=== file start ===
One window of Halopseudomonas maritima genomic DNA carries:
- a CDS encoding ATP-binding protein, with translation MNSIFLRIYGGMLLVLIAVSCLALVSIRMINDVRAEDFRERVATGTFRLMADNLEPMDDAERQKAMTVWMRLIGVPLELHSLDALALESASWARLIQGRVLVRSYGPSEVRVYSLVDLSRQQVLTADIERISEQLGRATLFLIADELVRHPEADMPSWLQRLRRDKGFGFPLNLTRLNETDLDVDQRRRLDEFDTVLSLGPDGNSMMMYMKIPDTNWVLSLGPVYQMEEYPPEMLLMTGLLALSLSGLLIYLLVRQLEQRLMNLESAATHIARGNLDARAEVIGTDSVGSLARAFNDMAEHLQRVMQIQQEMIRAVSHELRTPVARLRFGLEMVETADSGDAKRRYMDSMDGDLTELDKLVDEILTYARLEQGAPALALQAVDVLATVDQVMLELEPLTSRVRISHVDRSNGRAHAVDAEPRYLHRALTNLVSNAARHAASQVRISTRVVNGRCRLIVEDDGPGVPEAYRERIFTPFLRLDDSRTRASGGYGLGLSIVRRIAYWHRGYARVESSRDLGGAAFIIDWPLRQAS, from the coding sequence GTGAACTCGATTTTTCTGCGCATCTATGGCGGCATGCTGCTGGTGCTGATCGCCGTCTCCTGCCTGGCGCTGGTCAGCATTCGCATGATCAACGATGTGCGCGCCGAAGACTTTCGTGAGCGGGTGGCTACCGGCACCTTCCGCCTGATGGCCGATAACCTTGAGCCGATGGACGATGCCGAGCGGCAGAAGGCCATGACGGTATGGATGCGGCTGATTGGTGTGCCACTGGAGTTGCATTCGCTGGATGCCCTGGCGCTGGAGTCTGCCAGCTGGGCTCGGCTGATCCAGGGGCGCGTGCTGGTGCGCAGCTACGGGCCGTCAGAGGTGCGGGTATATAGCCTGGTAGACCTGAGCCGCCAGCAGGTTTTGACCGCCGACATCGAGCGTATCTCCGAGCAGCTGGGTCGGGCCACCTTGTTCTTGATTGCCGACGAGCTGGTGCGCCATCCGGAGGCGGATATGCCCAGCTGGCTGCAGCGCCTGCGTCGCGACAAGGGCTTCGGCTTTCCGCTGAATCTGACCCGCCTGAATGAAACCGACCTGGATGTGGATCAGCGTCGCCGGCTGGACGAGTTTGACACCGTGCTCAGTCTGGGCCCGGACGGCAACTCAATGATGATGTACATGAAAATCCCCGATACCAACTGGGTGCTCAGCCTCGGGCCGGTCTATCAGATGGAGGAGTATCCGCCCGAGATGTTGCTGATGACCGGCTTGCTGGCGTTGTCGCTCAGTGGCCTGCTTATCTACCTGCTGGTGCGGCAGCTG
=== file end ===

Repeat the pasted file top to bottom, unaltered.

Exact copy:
One window of Halopseudomonas maritima genomic DNA carries:
- a CDS encoding ATP-binding protein, with translation MNSIFLRIYGGMLLVLIAVSCLALVSIRMINDVRAEDFRERVATGTFRLMADNLEPMDDAERQKAMTVWMRLIGVPLELHSLDALALESASWARLIQGRVLVRSYGPSEVRVYSLVDLSRQQVLTADIERISEQLGRATLFLIADELVRHPEADMPSWLQRLRRDKGFGFPLNLTRLNETDLDVDQRRRLDEFDTVLSLGPDGNSMMMYMKIPDTNWVLSLGPVYQMEEYPPEMLLMTGLLALSLSGLLIYLLVRQLEQRLMNLESAATHIARGNLDARAEVIGTDSVGSLARAFNDMAEHLQRVMQIQQEMIRAVSHELRTPVARLRFGLEMVETADSGDAKRRYMDSMDGDLTELDKLVDEILTYARLEQGAPALALQAVDVLATVDQVMLELEPLTSRVRISHVDRSNGRAHAVDAEPRYLHRALTNLVSNAARHAASQVRISTRVVNGRCRLIVEDDGPGVPEAYRERIFTPFLRLDDSRTRASGGYGLGLSIVRRIAYWHRGYARVESSRDLGGAAFIIDWPLRQAS, from the coding sequence GTGAACTCGATTTTTCTGCGCATCTATGGCGGCATGCTGCTGGTGCTGATCGCCGTCTCCTGCCTGGCGCTGGTCAGCATTCGCATGATCAACGATGTGCGCGCCGAAGACTTTCGTGAGCGGGTGGCTACCGGCACCTTCCGCCTGATGGCCGATAACCTTGAGCCGATGGACGATGCCGAGCGGCAGAAGGCCATGACGGTATGGATGCGGCTGATTGGTGTGCCACTGGAGTTGCATTCGCTGGATGCCCTGGCGCTGGAGTCTGCCAGCTGGGCTCGGCTGATCCAGGGGCGCGTGCTGGTGCGCAGCTACGGGCCGTCAGAGGTGCGGGTATATAGCCTGGTAGACCTGAGCCGCCAGCAGGTTTTGACCGCCGACATCGAGCGTATCTCCGAGCAGCTGGGTCGGGCCACCTTGTTCTTGATTGCCGACGAGCTGGTGCGCCATCCGGAGGCGGATATGCCCAGCTGGCTGCAGCGCCTGCGTCGCGACAAGGGCTTCGGCTTTCCGCTGAATCTGACCCGCCTGAATGAAACCGACCTGGATGTGGATCAGCGTCGCCGGCTGGACGAGTTTGACACCGTGCTCAGTCTGGGCCCGGACGGCAACTCAATGATGATGTACATGAAAATCCCCGATACCAACTGGGTGCTCAGCCTCGGGCCGGTCTATCAGATGGAGGAGTATCCGCCCGAGATGTTGCTGATGACCGGCTTGCTGGCGTTGTCGCTCAGTGGCCTGCTTATCTACCTGCTGGTGCGGCAGCTG